The cost of paternity testing can depend on several variables, such as who performs the test and whether the test is court-ordered.
Legal paternity tests are generally more expensive than at-home tests because of the need for witnesses and documentation. Taking a legal paternity test may also require paying for related court costs.
If a state agency or court orders paternity testing, they may cover the costs of the test. However, this varies from state to state. In some cases, a person may be required to pay for testing if they are confirmed to be the child’s genetic parent.
At-home paternity tests may involve two sets of costs: one set for the test collection kits and another for the laboratory fees to analyze the samples. The laboratory fees may be several times higher than the cost of the kits. Some at-home tests may come with the laboratory costs included.
Because a paternity test is not considered medically necessary, it is typically not covered by a person’s health insurance.
Taking a Paternity Test
Samples of DNA used for paternity testing are most often obtained by swabbing the inside of the cheeks. While blood samples can also be used, blood draws are more intrusive and less convenient. Also, because a person’s DNA is the same in cells that line the cheeks and in blood cells, a cheek swab is just as accurate as a blood test.
Some types of paternity testing can be done during pregnancy. One method, called non-invasive prenatal paternity testing, uses a sample of the mother’s blood to identify cell-free fetal DNA (cfDNA) that can be compared to the other genetic parent’s DNA. Prenatal paternity testing can also be performed through amniocentesis and related procedures, but these methods can pose risks to both the mother and baby.
For prenatal paternity testing, samples from the baby and pregnant parent are collected in a clinical or hospital setting. The possible genetic parent’s sample can be obtained through a cheek swab.
Before the test
There are typically no pre-test instructions before obtaining a cheek swab or blood sample for paternity testing. If you are taking a court-ordered legal paternity test, you may need to bring a picture ID with you to the testing site. You may also need to sign documents and have your photograph taken.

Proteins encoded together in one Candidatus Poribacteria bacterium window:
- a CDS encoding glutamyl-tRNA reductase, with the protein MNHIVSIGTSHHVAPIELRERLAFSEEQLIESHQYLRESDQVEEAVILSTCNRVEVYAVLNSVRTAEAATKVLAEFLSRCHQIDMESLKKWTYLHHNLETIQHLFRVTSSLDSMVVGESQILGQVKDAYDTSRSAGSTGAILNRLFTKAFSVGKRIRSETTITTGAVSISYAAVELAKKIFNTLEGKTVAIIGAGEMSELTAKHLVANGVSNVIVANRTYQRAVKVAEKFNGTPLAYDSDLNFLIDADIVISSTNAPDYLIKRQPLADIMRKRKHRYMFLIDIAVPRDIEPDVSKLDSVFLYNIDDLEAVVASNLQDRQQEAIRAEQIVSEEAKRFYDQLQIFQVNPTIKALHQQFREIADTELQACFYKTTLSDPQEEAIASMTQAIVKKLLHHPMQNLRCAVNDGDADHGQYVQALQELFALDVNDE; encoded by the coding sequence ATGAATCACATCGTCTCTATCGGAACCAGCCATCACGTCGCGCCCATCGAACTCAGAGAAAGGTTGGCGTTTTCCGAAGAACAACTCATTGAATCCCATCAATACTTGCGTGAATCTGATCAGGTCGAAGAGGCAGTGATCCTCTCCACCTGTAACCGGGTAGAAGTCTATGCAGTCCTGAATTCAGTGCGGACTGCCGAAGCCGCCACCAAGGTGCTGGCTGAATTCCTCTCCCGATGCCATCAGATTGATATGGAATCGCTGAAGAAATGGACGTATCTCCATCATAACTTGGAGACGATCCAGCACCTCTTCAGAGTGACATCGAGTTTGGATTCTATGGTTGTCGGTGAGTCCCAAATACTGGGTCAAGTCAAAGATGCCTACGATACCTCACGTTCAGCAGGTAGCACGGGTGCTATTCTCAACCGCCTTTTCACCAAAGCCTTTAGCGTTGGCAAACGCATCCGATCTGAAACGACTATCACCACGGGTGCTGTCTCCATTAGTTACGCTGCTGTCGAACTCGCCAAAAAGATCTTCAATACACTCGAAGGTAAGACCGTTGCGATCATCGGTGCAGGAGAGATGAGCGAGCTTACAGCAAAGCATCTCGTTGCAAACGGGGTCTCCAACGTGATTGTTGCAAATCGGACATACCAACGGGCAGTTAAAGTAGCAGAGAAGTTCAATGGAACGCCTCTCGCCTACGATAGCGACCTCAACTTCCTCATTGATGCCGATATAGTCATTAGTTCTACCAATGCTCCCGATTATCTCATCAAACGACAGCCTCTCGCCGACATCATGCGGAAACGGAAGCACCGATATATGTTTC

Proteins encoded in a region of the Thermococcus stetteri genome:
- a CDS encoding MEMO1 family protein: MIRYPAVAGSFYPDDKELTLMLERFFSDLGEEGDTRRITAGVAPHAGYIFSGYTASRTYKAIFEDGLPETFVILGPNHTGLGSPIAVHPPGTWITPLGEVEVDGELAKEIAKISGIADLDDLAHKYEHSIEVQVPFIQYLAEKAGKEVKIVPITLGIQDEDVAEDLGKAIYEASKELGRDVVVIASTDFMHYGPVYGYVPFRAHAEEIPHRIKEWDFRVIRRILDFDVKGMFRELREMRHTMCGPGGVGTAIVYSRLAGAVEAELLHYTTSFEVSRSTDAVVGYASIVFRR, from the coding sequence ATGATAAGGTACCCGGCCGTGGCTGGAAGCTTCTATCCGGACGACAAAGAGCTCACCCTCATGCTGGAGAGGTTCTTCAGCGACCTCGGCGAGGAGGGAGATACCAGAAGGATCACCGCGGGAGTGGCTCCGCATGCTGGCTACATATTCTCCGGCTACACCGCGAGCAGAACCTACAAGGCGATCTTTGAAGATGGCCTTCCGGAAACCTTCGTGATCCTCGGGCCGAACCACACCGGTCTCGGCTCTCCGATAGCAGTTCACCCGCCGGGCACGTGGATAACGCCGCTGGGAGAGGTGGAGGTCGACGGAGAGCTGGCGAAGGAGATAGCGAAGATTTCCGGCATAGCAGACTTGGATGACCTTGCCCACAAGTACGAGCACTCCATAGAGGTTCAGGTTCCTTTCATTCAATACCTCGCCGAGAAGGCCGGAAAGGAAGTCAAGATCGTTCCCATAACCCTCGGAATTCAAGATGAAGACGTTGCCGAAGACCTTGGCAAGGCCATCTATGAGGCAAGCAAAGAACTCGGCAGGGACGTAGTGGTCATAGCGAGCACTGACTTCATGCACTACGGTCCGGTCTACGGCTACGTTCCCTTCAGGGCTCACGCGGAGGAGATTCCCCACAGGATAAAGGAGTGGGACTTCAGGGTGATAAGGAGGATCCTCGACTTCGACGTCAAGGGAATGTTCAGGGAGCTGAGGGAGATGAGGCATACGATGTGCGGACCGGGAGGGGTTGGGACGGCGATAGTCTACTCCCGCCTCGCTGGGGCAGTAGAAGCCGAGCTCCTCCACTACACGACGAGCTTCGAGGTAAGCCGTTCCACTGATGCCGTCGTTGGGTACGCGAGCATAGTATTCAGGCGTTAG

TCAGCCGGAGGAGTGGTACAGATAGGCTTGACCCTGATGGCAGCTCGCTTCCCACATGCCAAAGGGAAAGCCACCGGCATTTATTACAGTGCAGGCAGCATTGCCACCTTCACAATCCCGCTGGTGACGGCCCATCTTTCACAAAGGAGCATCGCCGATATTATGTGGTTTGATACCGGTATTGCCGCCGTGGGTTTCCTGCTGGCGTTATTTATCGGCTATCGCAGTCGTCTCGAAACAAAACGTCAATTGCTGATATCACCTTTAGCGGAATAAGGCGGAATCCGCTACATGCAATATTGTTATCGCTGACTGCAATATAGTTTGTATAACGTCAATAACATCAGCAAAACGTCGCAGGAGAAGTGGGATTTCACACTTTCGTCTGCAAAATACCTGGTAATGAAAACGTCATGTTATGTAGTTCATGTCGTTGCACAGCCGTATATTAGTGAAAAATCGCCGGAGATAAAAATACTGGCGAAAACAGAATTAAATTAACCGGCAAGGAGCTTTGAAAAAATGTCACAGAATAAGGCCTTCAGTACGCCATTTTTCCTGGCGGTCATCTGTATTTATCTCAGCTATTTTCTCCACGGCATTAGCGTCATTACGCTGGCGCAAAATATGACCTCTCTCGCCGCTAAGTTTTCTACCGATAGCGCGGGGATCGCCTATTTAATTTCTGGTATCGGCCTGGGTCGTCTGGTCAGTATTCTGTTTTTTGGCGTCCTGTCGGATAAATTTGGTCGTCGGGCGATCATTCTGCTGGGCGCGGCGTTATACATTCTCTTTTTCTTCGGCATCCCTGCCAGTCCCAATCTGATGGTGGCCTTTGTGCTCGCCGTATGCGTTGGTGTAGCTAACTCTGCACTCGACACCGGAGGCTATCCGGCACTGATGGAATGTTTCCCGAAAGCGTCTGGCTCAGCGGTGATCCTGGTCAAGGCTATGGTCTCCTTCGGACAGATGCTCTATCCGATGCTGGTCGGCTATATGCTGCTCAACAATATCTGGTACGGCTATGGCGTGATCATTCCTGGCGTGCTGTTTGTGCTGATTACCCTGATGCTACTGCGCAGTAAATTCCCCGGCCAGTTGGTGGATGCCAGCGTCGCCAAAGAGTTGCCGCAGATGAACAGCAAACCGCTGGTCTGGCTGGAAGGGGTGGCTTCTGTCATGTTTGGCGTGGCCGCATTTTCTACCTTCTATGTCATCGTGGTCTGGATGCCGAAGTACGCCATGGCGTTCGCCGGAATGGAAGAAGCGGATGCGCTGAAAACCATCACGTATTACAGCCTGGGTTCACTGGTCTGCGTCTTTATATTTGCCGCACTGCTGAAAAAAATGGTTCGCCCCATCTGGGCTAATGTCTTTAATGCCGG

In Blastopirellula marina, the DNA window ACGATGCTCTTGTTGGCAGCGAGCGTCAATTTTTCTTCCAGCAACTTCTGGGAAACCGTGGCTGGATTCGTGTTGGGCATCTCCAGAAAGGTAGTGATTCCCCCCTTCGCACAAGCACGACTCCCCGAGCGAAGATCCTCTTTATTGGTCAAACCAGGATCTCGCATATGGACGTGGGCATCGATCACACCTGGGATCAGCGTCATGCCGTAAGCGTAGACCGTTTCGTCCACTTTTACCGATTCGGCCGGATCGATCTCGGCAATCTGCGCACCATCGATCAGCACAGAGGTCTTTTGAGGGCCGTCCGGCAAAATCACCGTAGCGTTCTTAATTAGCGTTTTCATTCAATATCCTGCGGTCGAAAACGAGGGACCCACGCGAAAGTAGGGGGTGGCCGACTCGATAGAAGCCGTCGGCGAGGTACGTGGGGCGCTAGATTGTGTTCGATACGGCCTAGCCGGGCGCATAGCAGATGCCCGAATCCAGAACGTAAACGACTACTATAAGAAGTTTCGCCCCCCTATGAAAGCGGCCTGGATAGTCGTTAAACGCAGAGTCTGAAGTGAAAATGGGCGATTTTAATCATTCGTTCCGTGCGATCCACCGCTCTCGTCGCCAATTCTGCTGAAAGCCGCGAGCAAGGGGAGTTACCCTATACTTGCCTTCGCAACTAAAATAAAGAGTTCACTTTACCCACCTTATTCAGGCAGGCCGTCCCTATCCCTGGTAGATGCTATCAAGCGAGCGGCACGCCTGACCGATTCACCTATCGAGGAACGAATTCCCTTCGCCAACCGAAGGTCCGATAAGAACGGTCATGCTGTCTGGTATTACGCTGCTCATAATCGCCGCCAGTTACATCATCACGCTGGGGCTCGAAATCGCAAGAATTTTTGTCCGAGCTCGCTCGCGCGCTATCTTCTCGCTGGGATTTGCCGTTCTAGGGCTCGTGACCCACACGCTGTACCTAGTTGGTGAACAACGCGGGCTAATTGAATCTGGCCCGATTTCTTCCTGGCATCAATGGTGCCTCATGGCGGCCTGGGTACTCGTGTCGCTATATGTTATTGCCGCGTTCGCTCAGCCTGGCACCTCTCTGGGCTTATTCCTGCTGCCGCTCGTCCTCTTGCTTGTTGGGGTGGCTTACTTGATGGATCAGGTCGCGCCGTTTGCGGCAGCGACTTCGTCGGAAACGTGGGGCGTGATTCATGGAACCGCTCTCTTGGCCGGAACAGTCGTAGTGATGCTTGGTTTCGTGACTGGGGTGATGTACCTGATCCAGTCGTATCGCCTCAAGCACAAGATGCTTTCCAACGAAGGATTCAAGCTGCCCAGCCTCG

If you are taking an at-home test, the testing company will send you collection kits for each person’s sample, a return envelope, and instructions. You may need to register through the company’s website in order to receive results.
During the test
During a cheek swab, you may be asked to begin by rinsing your mouth. A long swab or scraper is used to collect cells from the inside of your cheek. This may be performed by a medical professional, or you may be asked to swab your cheek yourself. A cheek swab is typically painless and takes only a few minutes.
If you are providing a blood sample, it will be taken through a needle from a vein in your arm. A medical professional called a phlebotomist will tie a band around your upper arm to make the vein more prominent. Then they will disinfect the skin and insert the needle. You may feel a slight sting when the needle goes in and comes out, but the whole procedure normally takes just a few minutes.
If you are taking an at-home paternity test, you will swab the inside of your cheek yourself. The testing company may send you several swabs to collect multiple samples. Be sure to follow the test instructions carefully.
After the test
There are no post-test instructions following a cheek swab, so you can go about your normal activities.
When a blood draw is finished, the phlebotomist will cover the puncture site with a small bandage or cotton swab. You may need to keep this in place for up to an hour.
Once the cheek swab or blood collection is complete, the sample is sent to a laboratory for analysis.
Paternity Test Results
Receiving test results
Many factors can influence how long it may take to get paternity test results. If you are taking an at-home test, results may be ready in a matter of days, but this can depend on the time required to send samples to the laboratory through the mail.
The laboratory or testing company may make the results of paternity testing available through an online portal. If the testing company performed a legal test, you may receive results in the mail as well.
The results of a legal paternity test may take several weeks or longer. If testing is done through a state agency, that agency may mail you the results and documentation for use in court.
Interpreting test results
The results of a DNA paternity test show how likely someone is to be the biological father or genetic parent of a child. On a test report, this is often called the probability of paternity. The probability of paternity is generally described as one of two values: 0 or 99.99.
If the probability of paternity is 0, the report may state that the subject is “excluded” as the genetic parent. If the probability is 99.99 or greater, it may state that the subject is “not excluded.”
A probability of 0 means that the paternity test has ruled out the test subject as a possible genetic parent. A probability of 99.99 or higher means that the test subject is extremely likely to be the child’s genetic parent.
Are test results accurate?
While no test is perfect, DNA paternity testing is considered to be highly accurate. Results of DNA paternity testing are 99-100% accurate in determining whether someone is the child’s genetic parent.
Do I need follow-up tests?
Follow-up tests are usually not necessary after taking a paternity test. In some legal cases, a second paternity test may be needed if one of the parties disputes the results of the first test.
Questions for your doctor about test results